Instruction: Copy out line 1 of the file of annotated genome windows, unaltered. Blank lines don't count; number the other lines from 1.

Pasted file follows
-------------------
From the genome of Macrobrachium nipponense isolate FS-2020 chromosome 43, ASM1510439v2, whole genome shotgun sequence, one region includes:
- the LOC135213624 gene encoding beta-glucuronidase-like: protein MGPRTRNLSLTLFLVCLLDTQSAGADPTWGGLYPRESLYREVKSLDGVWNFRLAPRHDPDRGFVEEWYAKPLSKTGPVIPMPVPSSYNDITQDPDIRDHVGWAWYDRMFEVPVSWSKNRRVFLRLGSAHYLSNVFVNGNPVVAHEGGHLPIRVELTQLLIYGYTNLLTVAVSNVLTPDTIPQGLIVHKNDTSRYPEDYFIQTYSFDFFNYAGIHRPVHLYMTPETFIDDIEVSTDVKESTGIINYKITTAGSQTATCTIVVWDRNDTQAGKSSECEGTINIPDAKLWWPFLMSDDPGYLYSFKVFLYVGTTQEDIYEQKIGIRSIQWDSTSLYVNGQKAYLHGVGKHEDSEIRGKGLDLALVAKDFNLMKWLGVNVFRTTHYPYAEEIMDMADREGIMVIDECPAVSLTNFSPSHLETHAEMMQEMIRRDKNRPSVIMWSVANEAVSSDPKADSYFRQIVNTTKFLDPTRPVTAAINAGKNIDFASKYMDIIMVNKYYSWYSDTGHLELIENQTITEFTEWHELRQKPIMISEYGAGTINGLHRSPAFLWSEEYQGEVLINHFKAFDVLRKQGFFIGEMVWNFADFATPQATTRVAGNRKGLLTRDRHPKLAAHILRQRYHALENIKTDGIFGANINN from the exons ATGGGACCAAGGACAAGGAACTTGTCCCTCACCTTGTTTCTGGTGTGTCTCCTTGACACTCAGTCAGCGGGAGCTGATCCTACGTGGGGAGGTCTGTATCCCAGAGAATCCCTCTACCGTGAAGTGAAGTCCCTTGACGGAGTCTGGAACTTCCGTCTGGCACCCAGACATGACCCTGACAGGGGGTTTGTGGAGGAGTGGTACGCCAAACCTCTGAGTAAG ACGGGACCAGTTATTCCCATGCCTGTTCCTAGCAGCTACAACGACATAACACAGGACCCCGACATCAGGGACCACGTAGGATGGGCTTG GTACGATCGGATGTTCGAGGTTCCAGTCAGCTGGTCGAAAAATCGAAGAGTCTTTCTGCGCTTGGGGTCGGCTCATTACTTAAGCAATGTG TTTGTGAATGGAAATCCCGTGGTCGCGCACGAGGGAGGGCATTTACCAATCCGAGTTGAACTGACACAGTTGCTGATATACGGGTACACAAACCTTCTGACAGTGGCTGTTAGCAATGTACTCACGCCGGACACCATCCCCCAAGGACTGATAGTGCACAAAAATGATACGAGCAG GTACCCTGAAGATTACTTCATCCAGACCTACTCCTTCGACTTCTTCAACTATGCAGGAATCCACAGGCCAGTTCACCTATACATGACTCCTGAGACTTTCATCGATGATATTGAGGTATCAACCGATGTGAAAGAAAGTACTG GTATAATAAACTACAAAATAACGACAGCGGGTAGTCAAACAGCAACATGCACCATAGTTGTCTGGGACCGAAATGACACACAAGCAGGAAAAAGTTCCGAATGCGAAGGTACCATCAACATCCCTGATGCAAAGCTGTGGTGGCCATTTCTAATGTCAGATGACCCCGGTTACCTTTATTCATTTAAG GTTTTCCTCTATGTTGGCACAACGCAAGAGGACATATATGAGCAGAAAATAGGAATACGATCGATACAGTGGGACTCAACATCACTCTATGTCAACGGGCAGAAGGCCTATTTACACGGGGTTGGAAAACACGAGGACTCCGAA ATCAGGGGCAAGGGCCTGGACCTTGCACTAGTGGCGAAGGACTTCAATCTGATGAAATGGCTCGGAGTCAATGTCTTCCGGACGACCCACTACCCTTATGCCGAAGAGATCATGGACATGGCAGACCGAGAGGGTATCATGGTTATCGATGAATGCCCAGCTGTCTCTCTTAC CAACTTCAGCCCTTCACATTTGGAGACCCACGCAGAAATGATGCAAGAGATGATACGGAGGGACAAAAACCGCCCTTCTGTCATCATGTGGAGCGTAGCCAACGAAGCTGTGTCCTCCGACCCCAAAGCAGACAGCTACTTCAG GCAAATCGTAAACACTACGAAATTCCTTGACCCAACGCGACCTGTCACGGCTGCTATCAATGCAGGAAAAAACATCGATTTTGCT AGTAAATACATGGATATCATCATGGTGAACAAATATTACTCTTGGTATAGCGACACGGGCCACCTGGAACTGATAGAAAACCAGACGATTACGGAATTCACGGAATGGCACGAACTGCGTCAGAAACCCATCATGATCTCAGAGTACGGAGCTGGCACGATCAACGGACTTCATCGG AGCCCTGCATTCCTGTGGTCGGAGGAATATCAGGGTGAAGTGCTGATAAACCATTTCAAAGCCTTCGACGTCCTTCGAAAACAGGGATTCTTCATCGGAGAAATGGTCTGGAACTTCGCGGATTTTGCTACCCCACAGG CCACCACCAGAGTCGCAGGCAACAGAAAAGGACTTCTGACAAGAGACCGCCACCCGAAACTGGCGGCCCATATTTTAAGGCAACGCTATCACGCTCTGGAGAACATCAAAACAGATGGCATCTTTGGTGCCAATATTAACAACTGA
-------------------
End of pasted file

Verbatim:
From the genome of Macrobrachium nipponense isolate FS-2020 chromosome 43, ASM1510439v2, whole genome shotgun sequence, one region includes: